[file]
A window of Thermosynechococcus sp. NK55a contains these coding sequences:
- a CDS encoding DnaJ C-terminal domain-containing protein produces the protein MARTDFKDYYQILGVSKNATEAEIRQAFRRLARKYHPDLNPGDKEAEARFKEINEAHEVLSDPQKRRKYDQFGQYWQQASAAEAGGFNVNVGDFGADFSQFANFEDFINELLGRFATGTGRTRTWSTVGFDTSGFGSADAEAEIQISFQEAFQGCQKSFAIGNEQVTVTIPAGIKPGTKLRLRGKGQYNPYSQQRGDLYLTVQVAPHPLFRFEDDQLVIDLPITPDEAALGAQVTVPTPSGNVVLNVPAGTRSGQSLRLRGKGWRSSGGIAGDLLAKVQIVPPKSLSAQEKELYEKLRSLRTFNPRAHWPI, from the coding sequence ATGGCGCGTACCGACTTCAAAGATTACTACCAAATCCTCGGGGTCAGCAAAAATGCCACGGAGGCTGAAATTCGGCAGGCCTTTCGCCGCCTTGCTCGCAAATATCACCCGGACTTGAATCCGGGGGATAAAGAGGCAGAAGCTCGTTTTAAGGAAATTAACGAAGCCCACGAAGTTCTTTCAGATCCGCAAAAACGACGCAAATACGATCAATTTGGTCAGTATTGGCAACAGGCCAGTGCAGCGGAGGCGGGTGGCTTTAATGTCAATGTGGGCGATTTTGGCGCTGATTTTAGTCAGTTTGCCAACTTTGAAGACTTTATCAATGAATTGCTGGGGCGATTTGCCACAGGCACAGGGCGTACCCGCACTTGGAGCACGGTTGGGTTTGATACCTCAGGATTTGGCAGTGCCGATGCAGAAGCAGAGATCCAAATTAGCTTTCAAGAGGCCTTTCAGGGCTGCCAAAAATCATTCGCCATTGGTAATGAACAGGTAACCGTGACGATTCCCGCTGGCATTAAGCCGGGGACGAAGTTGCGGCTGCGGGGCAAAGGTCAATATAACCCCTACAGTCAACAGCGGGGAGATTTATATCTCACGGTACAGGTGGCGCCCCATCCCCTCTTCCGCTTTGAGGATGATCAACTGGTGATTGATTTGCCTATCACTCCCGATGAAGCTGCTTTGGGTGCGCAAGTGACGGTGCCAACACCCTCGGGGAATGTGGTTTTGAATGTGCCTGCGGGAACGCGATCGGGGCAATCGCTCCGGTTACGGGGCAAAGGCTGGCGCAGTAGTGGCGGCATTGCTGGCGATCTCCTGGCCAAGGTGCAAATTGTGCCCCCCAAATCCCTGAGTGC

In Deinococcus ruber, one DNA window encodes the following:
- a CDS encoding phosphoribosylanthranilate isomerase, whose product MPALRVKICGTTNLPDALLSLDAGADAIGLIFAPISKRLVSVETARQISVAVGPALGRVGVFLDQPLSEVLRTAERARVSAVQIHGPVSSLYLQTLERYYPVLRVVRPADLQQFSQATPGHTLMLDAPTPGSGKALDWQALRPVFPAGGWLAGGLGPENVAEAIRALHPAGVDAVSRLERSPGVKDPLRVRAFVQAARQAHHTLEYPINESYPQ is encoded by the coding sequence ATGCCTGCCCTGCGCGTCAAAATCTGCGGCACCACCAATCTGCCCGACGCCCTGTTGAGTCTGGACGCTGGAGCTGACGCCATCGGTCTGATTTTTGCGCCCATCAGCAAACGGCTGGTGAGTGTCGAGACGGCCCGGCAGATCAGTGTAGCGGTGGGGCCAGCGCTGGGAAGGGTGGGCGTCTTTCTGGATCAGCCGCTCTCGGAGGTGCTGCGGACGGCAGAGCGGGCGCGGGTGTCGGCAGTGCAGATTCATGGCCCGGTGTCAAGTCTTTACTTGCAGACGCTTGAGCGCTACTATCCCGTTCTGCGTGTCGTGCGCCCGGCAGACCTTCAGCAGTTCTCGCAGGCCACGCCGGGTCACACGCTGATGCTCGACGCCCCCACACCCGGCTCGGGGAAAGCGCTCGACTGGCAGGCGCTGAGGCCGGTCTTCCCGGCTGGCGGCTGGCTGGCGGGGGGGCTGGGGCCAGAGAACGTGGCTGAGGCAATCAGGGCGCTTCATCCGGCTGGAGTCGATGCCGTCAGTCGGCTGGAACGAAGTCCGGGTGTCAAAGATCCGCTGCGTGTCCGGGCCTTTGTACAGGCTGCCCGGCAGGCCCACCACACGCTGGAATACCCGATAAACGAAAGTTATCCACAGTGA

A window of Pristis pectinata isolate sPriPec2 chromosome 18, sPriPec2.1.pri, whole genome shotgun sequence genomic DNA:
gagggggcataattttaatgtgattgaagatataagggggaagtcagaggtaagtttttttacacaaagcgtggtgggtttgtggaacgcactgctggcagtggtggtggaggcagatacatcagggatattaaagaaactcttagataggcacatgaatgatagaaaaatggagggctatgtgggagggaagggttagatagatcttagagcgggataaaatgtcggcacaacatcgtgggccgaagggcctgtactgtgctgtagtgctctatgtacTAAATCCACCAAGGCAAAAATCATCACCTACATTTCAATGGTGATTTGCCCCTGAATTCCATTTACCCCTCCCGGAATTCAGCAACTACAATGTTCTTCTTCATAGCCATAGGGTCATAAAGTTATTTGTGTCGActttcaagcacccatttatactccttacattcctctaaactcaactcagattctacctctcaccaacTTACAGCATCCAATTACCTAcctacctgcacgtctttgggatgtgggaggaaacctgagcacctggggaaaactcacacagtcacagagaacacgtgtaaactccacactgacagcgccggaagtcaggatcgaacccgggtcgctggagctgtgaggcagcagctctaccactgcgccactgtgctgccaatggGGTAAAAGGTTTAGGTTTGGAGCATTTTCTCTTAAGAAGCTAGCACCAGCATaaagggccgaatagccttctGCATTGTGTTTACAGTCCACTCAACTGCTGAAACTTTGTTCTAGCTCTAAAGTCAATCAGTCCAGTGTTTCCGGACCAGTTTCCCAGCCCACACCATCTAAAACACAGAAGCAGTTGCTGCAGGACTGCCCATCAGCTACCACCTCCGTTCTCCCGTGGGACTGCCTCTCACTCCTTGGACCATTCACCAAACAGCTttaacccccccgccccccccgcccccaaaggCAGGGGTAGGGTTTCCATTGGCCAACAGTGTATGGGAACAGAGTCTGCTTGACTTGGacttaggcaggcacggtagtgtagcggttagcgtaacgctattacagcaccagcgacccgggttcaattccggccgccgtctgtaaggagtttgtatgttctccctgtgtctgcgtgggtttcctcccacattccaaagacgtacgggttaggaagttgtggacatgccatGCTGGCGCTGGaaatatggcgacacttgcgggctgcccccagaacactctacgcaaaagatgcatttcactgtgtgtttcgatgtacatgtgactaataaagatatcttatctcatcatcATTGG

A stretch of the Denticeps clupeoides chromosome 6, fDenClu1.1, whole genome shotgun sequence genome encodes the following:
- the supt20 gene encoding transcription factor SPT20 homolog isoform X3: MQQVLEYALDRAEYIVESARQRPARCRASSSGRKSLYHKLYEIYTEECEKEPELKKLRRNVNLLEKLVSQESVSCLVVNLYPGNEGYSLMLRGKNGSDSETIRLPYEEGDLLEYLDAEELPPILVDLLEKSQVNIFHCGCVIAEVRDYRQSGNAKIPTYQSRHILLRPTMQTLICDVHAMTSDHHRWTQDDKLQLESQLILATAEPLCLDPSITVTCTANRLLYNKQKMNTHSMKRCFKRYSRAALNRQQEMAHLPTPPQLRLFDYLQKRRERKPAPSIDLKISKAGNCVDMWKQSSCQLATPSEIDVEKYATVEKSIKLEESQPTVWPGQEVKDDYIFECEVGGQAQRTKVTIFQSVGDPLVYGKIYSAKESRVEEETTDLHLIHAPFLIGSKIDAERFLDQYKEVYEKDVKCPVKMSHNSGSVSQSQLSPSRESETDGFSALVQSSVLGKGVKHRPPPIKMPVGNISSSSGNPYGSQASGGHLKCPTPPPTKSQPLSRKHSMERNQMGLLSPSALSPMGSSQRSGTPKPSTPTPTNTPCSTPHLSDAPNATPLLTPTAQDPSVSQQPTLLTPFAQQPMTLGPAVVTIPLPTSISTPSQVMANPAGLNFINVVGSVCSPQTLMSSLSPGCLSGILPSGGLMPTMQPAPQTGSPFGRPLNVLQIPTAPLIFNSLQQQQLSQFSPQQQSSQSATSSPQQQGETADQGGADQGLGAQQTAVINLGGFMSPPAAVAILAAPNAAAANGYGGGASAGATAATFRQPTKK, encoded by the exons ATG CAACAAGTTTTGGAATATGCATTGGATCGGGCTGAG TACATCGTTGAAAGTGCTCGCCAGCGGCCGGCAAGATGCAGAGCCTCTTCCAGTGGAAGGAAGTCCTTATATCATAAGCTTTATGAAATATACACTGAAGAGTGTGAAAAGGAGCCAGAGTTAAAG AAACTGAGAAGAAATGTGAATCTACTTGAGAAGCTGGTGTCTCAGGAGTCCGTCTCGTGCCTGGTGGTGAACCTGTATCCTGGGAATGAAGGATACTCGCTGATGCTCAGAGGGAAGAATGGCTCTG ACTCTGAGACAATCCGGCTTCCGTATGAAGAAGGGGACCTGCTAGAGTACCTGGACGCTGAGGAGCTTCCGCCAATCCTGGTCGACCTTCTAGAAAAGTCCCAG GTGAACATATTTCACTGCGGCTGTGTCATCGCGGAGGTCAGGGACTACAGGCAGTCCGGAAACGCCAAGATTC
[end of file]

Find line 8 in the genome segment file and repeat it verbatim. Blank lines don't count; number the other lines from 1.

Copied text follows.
- the supt20 gene encoding transcription factor SPT20 homolog isoform X3: MQQVLEYALDRAEYIVESARQRPARCRASSSGRKSLYHKLYEIYTEECEKEPELKKLRRNVNLLEKLVSQESVSCLVVNLYPGNEGYSLMLRGKNGSDSETIRLPYEEGDLLEYLDAEELPPILVDLLEKSQVNIFHCGCVIAEVRDYRQSGNAKIPTYQSRHILLRPTMQTLICDVHAMTSDHHRWTQDDKLQLESQLILATAEPLCLDPSITVTCTANRLLYNKQKMNTHSMKRCFKRYSRAALNRQQEMAHLPTPPQLRLFDYLQKRRERKPAPSIDLKISKAGNCVDMWKQSSCQLATPSEIDVEKYATVEKSIKLEESQPTVWPGQEVKDDYIFECEVGGQAQRTKVTIFQSVGDPLVYGKIYSAKESRVEEETTDLHLIHAPFLIGSKIDAERFLDQYKEVYEKDVKCPVKMSHNSGSVSQSQLSPSRESETDGFSALVQSSVLGKGVKHRPPPIKMPVGNISSSSGNPYGSQASGGHLKCPTPPPTKSQPLSRKHSMERNQMGLLSPSALSPMGSSQRSGTPKPSTPTPTNTPCSTPHLSDAPNATPLLTPTAQDPSVSQQPTLLTPFAQQPMTLGPAVVTIPLPTSISTPSQVMANPAGLNFINVVGSVCSPQTLMSSLSPGCLSGILPSGGLMPTMQPAPQTGSPFGRPLNVLQIPTAPLIFNSLQQQQLSQFSPQQQSSQSATSSPQQQGETADQGGADQGLGAQQTAVINLGGFMSPPAAVAILAAPNAAAANGYGGGASAGATAATFRQPTKK, encoded by the exons ATG CAACAAGTTTTGGAATATGCATTGGATCGGGCTGAG TACATCGTTGAAAGTGCTCGCCAGCGGCCGGCAAGATGCAGAGCCTCTTCCAGTGGAAGGAAGTCCTTATATCATAAGCTTTATGAAATATACACTGAAGAGTGTGAAAAGGAGCCAGAGTTAAAG AAACTGAGAAGAAATGTGAATCTACTTGAGAAGCTGGTGTCTCAGGAGTCCGTCTCGTGCCTGGTGGTGAACCTGTATCCTGGGAATGAAGGATACTCGCTGATGCTCAGAGGGAAGAATGGCTCTG ACTCTGAGACAATCCGGCTTCCGTATGAAGAAGGGGACCTGCTAGAGTACCTGGACGCTGAGGAGCTTCCGCCAATCCTGGTCGACCTTCTAGAAAAGTCCCAG GTGAACATATTTCACTGCGGCTGTGTCATCGCGGAGGTCAGGGACTACAGGCAGTCCGGAAACGCCAAGATTC